Presented by: Amrisha Bhosle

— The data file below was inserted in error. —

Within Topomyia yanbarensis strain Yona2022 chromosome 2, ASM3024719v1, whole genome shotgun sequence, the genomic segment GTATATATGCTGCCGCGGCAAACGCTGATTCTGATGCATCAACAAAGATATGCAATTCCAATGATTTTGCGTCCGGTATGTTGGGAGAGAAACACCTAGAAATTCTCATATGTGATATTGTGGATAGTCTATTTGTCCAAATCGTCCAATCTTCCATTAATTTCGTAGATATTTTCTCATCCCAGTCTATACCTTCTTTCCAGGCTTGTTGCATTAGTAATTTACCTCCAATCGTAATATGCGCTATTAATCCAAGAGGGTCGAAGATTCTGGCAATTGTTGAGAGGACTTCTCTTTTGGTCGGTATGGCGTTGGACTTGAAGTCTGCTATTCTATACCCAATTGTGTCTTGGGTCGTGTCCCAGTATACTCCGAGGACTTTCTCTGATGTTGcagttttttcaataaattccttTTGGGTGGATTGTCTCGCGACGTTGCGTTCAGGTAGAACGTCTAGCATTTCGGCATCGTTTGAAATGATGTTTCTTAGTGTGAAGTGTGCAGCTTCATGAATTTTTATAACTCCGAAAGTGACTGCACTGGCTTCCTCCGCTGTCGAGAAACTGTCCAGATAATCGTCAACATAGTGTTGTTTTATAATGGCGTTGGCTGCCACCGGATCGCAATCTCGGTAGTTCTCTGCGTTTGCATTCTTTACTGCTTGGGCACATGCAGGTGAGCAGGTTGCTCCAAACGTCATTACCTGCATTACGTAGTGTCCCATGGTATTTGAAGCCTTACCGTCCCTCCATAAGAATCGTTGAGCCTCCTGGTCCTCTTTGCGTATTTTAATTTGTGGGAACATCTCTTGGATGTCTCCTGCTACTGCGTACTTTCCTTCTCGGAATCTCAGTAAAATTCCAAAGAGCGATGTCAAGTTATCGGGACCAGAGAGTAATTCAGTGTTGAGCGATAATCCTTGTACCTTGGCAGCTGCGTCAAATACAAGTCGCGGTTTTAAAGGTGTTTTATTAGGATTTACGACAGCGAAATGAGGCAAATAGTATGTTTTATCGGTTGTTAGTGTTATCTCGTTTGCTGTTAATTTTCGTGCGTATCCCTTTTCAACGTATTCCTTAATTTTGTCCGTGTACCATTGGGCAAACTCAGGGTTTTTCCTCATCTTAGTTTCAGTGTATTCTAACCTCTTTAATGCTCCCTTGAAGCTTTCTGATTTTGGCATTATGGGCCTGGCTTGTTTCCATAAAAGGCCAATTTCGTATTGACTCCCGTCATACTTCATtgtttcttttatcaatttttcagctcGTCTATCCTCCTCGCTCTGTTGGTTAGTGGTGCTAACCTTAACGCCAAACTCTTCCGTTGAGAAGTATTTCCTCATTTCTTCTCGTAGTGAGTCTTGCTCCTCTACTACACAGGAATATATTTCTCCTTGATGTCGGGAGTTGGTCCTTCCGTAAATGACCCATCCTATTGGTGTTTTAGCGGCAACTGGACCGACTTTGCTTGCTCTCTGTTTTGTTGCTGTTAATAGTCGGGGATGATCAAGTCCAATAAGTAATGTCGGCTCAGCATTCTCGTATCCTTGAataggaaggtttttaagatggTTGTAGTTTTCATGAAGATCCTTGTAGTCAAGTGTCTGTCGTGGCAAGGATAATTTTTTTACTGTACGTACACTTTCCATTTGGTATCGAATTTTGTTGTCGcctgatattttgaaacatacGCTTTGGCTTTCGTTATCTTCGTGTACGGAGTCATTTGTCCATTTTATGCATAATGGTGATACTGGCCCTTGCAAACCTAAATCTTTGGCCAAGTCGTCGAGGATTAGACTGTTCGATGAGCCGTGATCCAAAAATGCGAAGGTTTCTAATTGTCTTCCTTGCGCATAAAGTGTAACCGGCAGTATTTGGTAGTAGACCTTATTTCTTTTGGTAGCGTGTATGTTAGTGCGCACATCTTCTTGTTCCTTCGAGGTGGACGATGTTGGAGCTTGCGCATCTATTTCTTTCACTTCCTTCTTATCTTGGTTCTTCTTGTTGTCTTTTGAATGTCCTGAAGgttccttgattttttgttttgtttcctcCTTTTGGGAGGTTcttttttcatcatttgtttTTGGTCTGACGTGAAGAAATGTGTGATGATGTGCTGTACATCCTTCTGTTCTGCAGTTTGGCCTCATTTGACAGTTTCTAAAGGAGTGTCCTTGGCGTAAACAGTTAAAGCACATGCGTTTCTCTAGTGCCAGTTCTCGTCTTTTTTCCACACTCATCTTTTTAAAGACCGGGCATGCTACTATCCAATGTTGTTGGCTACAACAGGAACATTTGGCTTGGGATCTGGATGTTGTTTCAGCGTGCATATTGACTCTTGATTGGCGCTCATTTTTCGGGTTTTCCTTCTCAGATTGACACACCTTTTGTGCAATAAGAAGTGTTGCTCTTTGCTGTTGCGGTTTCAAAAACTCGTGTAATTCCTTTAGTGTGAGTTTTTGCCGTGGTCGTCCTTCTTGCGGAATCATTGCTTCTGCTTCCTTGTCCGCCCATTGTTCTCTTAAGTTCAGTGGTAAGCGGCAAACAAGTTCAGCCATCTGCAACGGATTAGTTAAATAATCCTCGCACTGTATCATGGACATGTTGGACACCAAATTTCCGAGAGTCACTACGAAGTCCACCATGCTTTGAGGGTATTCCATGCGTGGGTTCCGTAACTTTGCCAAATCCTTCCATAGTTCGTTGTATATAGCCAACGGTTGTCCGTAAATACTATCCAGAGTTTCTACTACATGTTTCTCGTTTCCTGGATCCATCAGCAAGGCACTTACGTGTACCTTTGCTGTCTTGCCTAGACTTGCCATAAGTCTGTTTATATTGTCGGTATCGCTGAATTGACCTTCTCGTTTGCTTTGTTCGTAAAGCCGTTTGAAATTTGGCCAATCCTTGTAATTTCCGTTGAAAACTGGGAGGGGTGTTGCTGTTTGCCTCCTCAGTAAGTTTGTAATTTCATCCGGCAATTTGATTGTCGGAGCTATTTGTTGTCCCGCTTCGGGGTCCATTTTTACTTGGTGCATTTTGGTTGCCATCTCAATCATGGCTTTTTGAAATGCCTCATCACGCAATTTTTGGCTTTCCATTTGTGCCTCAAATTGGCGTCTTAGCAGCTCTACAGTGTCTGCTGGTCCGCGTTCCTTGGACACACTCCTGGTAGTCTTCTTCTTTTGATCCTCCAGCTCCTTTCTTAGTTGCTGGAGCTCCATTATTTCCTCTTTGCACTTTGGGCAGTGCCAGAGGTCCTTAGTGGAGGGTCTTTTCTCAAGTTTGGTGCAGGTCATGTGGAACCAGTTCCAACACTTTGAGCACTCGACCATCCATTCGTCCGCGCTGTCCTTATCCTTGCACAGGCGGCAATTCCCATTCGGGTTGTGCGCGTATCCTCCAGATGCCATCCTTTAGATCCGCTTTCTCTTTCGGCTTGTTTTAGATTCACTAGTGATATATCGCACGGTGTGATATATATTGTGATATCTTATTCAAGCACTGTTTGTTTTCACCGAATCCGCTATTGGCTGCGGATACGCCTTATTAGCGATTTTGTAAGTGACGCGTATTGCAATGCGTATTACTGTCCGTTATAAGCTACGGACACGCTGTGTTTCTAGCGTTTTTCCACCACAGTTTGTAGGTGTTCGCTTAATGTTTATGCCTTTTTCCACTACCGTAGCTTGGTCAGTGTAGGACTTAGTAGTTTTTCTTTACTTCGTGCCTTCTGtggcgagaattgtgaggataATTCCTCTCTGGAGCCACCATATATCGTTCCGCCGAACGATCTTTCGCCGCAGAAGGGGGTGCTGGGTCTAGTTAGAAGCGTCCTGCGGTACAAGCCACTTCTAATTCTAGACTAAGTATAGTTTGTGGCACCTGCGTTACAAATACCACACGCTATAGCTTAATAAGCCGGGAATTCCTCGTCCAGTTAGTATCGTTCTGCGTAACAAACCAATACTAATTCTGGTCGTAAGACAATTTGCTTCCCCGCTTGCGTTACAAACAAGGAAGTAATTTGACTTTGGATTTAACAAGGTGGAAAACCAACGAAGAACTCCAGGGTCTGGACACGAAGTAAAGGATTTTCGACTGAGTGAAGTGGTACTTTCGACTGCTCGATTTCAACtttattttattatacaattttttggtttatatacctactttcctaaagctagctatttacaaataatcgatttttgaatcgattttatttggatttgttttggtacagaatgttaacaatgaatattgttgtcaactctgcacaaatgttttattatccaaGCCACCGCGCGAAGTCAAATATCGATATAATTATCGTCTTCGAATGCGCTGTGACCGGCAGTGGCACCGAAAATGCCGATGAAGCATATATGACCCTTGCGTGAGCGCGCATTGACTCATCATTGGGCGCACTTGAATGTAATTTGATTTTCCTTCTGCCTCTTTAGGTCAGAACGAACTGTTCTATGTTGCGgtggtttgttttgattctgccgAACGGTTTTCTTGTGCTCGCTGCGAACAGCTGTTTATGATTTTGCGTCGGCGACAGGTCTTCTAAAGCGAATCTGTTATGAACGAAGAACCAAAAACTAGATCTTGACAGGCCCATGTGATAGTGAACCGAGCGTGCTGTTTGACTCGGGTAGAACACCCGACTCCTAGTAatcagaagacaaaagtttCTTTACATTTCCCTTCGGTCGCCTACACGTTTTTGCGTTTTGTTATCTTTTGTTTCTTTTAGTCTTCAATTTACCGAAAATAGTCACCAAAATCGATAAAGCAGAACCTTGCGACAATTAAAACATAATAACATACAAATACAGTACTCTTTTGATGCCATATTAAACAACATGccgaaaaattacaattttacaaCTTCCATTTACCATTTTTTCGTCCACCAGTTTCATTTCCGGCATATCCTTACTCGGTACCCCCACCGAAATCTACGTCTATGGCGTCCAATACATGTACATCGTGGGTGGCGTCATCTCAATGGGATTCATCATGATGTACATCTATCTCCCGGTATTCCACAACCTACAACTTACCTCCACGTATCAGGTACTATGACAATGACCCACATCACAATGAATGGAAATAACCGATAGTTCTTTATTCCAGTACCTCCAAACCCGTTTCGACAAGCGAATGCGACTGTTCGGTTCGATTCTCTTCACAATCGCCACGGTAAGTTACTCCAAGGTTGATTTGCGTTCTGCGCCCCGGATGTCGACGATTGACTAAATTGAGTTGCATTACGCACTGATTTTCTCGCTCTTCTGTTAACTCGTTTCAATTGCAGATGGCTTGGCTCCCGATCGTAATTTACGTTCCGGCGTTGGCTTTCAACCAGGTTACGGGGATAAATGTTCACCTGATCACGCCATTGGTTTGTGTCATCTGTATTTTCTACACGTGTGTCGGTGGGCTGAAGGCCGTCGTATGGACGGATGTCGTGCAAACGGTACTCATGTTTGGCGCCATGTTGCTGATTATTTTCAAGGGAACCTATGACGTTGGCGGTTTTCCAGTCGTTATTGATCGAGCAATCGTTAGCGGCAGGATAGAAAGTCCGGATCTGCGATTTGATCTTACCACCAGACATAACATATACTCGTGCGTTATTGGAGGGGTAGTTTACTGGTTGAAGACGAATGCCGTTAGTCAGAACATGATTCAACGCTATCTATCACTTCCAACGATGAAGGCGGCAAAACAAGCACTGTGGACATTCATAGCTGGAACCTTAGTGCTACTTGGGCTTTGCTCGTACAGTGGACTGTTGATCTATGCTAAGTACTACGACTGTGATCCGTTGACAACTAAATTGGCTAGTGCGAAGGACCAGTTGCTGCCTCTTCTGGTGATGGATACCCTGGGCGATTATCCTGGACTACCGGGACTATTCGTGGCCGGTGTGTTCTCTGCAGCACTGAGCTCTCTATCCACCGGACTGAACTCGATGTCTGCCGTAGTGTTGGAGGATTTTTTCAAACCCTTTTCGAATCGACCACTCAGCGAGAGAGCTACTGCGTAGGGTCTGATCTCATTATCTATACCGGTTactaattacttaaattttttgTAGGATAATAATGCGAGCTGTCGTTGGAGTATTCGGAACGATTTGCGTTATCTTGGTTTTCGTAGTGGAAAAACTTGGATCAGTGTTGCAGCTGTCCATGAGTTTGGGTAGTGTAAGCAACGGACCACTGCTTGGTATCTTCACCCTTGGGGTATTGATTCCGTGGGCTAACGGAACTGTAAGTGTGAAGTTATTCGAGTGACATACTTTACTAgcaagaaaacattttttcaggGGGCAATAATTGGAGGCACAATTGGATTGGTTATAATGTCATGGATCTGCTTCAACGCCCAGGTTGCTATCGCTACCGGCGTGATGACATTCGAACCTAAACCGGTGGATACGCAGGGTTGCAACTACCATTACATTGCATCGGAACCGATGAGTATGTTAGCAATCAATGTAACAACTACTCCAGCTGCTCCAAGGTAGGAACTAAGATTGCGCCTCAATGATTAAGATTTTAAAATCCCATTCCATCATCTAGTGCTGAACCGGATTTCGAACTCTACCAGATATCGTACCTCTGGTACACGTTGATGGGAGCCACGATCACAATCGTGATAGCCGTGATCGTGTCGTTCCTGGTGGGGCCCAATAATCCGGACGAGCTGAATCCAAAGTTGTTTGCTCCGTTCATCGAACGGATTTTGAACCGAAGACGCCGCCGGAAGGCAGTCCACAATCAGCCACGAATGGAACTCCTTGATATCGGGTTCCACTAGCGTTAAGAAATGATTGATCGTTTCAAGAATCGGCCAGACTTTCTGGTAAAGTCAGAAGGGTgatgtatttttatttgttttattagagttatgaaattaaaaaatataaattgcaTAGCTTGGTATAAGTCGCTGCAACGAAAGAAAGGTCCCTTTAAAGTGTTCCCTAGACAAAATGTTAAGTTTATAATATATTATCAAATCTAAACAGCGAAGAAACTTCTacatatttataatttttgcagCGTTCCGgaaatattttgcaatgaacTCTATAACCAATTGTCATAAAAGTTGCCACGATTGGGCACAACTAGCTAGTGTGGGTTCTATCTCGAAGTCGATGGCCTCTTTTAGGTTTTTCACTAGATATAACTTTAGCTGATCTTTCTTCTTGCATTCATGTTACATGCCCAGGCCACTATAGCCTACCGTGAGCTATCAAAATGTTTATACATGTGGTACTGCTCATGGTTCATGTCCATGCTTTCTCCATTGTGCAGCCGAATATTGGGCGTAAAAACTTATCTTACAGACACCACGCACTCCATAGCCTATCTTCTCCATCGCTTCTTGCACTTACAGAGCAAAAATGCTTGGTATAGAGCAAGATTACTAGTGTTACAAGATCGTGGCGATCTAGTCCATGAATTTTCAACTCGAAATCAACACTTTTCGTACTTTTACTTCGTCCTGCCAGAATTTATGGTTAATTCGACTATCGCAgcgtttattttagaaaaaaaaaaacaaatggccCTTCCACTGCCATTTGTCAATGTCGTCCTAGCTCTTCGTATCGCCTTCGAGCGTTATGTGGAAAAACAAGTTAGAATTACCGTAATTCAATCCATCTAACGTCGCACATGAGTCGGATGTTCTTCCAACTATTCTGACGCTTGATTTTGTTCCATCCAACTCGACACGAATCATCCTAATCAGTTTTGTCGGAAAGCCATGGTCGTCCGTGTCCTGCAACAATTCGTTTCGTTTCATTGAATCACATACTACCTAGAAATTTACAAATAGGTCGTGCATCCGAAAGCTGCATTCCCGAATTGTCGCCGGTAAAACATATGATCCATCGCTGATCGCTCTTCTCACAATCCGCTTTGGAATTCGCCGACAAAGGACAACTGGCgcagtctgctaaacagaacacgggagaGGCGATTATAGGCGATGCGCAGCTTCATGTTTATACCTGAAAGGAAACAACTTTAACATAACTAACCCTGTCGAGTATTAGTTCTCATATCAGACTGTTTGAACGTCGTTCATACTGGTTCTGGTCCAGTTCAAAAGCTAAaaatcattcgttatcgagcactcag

Microbial communities, and the human gut microbiome, in particular, are a rich source of novel bioactive small molecule metabolites. Tens of thousands of metabolites have been assayed from stool, many in association with millions of microbial enzymes, but as yet with minimal biochemical characterization or knowledge of their therapeutic potential. This is especially true for microbially-derived or -associated small molecule immunomodulators in conditions such as the inflammatory bowel diseases (IBD), in which gut microbial alterations have been implicated in induction of or protection from inflammation. Here, we have developed and validated a new approach for identifying and prioritizing potentially bioactive novel metabolites from the gut microbiome, which we initially applied to ~82k compounds spanning 546 metabolomes from 106 IBD patients and controls in the Integrative Human Microbiome Project (HMP2). We assigned putative biochemical annotations and prioritization of potential bioactivity was done by integrating epidemiological properties (e.g. IBD pathogenesis) with ecological ones (e.g. covariation and prevalence) Top-ranked features were enriched for bile acid derivatives and short-chain fatty acid precursors, among other classes of chemical compounds that have been previously implicated in IBD-related dysbiosis, as well as modestly explored classes such as medium-chain fatty acids, putrescine metabolites and B vitamins. These results point to new potentially microbially-derived and -associated compounds for immunomodulation in inflammatory conditions. The general method can be applied to integrate knowledge of standard compounds from any microbial community metabolomics with phenotypic or environmental indicators of bioactivity. We provide an open source implementation as MACARRoN (Metabolome Analysis and Combined Annotation Ranks for pRediction of Novel bioactives). The metabolites prioritized in this study of IBD expand our understanding of interactions between the microbiota and host during gut inflammation and offer new candidate small molecules with therapeutic potential.
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